Scenes from Hood Canal – Dosewallips, Bald Eagles, and Camp Parsons

Hood Canal is one of my favorite places in Washington, wild and beautiful and chocked full of memories. But Hood Canal is not a canal at all but a fjord, a long and narrow inlet of Puget Sound. Originally called Hood’s Channel by Royal Navy Capt. George Vancouver in 1792, it ended up on his charts as Hood’s Canal, and finally became Hood Canal in 1932.

I spent many summers at my grandparents’ place on Hood Canal at Pleasant Harbor, in Brinnon,

and later at my mom’s after she moved there too. I also spent a few days every summer at Camp Parsons not as a camper but as a counselor for summer camp.

Despite my familiarity with the area there’s always something new to discover as we found out on our recent trip to Port Angeles, when we took the scenic route home around the canal. Ha! It’s all scenic!

We found a new hike at Dosewallips State Park and what a hike it was! Over the river and through the woods! Well, over a creek, and through the woods, with the river in the distance.

“Dosewallips State Park is a 1,064-acre, year-round camping park with 5 miles of shoreline on Hood Canal and the Dosewallips River.

“The park’s moss-carpeted forest and glacial river slope down to a shell-strewn delta on Hood Canal, a delight for clam-diggers, anglers, boaters, birders and beach explorers.

Guests may share space with the local elk herds that wander through camp. (Stay back 100 feet, and never offer food.) Bald eagles have been seen on the beach and great blue herons flock to the river.”

Washington State Parks website

We didn’t see elk this time but we’ve seen them before. Or should I say, they saw us?

We did see bald eagles and great blue herons as we continued on around the canal.

By then we were past Camp Parsons but I have pictures to show you of that beautiful place from an earlier trip.

One of the oldest Boy Scout camps in America, Camp Parsons has been in operation since 1919. For many years our church rented it for a few days every summer for Bible Camp and Bob and I went to serve as counselors.

Back in the last century we had boundless stores of energy. We rose up early, hiked all over the grounds from cabins to dining hall to craft lodge to campfire and back to cabins again for (hopefully) a good night’s sleep, surrounded by happy kids.

We slept in rustic open air cabins, fished off the dock, sang around the campfire, listened to the Word and made many lasting friendships.

It was wonderful; I’d do it again in a heartbeat.

And that’s enough for Hood Canal.

Till next time.

~ Susanne

21 Comments on “Scenes from Hood Canal – Dosewallips, Bald Eagles, and Camp Parsons

  1. I love these pictures but you shattered all of my dreams when you revealed that it’s NOT a canal…I have to figure out how to process that!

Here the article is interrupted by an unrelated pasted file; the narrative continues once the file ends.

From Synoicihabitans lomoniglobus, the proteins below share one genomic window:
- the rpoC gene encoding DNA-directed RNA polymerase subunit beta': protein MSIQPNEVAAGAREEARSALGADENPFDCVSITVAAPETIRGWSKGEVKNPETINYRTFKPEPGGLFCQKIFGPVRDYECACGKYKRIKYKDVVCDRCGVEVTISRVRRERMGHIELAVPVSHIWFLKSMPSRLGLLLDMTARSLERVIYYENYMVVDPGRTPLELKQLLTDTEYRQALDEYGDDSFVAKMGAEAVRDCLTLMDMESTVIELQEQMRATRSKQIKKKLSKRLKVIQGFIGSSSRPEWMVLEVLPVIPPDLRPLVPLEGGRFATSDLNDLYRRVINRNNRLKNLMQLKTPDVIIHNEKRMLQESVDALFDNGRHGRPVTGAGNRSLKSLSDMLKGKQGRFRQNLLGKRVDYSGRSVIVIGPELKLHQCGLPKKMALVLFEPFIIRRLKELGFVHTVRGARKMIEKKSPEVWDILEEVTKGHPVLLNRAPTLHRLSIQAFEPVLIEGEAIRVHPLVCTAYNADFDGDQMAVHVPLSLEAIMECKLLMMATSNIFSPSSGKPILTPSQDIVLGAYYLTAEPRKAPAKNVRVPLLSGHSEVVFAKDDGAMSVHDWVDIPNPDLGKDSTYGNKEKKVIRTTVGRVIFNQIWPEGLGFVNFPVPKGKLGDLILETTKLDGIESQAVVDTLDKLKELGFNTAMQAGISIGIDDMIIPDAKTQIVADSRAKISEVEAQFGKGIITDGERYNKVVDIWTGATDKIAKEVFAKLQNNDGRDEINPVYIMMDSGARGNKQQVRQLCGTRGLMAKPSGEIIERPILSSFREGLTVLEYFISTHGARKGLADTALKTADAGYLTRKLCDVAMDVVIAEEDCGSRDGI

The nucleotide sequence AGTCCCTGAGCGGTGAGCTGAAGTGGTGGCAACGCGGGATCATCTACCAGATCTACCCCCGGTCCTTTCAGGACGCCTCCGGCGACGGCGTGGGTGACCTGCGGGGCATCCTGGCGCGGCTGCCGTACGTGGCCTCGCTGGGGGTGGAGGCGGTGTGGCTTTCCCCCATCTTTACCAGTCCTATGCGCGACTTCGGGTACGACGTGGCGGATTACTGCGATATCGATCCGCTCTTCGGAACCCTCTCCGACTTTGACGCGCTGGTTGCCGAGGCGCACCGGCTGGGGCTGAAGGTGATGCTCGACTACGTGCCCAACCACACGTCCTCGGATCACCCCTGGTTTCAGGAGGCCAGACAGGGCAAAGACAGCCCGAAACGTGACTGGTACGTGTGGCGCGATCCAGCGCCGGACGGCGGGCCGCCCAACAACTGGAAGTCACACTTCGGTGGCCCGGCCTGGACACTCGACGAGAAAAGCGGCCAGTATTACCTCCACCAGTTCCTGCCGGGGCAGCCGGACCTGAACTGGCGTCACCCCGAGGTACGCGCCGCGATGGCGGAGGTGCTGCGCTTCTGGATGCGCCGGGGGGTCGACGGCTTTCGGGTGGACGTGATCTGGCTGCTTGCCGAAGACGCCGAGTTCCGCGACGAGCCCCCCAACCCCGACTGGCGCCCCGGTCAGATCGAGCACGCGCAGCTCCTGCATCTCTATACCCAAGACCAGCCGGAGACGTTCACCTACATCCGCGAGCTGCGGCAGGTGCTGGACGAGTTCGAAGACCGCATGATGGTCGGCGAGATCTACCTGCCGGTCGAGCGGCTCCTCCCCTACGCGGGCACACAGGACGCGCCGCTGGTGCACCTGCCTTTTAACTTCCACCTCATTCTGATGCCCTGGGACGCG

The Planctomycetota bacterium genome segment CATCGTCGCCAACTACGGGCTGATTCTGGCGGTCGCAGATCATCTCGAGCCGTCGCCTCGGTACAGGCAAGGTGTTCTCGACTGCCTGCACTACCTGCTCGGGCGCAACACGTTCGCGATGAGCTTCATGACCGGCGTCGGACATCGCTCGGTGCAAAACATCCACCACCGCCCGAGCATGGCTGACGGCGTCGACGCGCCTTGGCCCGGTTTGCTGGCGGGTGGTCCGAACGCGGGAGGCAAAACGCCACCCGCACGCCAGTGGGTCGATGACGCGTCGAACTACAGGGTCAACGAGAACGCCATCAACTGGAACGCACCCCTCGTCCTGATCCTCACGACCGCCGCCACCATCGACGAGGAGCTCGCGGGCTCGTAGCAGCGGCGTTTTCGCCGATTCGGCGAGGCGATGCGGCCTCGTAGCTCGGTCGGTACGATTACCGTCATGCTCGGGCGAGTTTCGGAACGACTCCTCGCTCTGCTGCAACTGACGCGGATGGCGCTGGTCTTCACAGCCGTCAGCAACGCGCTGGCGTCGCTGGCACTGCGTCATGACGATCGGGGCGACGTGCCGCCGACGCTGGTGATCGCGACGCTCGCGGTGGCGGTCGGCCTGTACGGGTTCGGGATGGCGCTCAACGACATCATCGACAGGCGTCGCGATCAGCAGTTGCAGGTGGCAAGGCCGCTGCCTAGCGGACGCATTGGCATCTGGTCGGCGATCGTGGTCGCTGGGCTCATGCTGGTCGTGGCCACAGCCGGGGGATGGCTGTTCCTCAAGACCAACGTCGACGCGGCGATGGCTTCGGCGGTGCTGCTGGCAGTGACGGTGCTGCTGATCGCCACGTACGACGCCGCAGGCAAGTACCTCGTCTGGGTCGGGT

• Right? 😉 🙂 We’ve said ‘canal’ our whole life, never once did I hear it called a fjord, but that indeed is what it is! 🙂

  2. My wife and I have spoken about visiting the Pacific NW one of these days, and I’m gonna have to put Hood Canal on the places to visit list. This was a beautiful tour of a beautiful location.

  3. It’s a beautiful area, Susanne. Thanks for the memories. Seeing the elk was always a highlight of any trip down that way.

  4. What a beautiful area, no wonder you love it! We crossed the Hood Canal on our way from Seattle to Port Townsend but didn’t make time to explore – now I wish that we had! Dosewallips looks like a perfect place for a hike and I love your bald eagle shots 🙂 And it was interesting for me to see the photos of the summer camp and hear about your experiences there – it always seems such a quintessentially American thing to me!

    • Thanks so much, Sarah. It’s a special place to me with so many family memories. Surprisingly, it’s changed very little in my lifetime, remaining undeveloped. It was a treat to see the eagles, too and coming across the herd of elk is always wonderful!

      And Camp Parsons. is the best camp I’ve ever been to, rugged, rustic, and indeed quintessentially American! 🙂 🙂

  5. As I have written before my daughter and I spent one week each summer for nine years at Seabeck. I have wonderful memories of everything about being there as well as the drives to and from Portland. Thanks for the photos. They took me right back.

Leave a Reply

Fill in your details below or click an icon to log in:

WordPress.com Logo

You are commenting using your WordPress.com account. Log Out /  Change )

Twitter picture

You are commenting using your Twitter account. Log Out /  Change )

Facebook photo

You are commenting using your Facebook account. Log Out /  Change )

Connecting to %s

This site uses Akismet to reduce spam. Learn how your comment data is processed.

%d bloggers like this: